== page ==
towards more Responsible Land-based Investment in Lao PDR: 14th March 2017 at New Rose Hotel, organized by LIWG.
- IPD PPT for LIWG 14 March 2017 by MPI
- Draft of Investment Promotion Law_1.2.2017
- Dwyer 2017-03-14 – LIWG workshop presentation slides
- Investment on land – lessons learnt in Lao
- Presentation on Investment in Mekong Region_14March2017
- Presentation of Mr Bualery – Copy
11) Voluntary Commitments for Responsible Agribusiness in Lao PDR (2017)
12) Developments in Land Use Planning in Lao PDR since 2009 ( May, 2017)
This study has been commissioned by the Land Information Working Group (LIWG) in order to determine the extent to which Land Use Planning has alleviated poverty in, and strengthened the rights of, rural communities in Lao PDR, and how the positive impacts can be enhanced.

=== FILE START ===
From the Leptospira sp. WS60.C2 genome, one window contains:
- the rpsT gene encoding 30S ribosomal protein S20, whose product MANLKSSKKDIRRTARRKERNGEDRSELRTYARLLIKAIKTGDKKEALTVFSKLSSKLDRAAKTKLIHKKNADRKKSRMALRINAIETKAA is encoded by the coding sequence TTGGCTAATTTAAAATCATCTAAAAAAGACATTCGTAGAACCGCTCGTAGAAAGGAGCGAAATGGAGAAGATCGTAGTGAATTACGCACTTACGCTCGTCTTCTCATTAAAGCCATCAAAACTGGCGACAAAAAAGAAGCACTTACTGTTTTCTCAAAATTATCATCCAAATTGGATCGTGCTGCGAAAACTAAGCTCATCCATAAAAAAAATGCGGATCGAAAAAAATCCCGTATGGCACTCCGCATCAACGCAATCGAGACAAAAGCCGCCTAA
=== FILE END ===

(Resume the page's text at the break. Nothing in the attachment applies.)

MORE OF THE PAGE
The study was commissioned by LIWG and conducted by Stuart Ling, Independent Consultant.
13) Key Recommendations on land issues in the Lao PDR (2017)
The present key recommendations cover 4 topics being: recognition of customary land tenure rights, expropriation of land for public purposes (right to choose), land lease and concession, and gender equality on land tenure rights. Such recommendations are based on international standards especially the principles of the Voluntary Guidelines on the Responsible Governance of Tenure of Land, Fisheries and Forests of the Food and Agriculture Organization of the United Nations (FAO).
This key recommendations paper was developed by LIWG and GIZ Laos.
14) Annex of National Assembly (NA) Workshop September 28-29 September, 2017: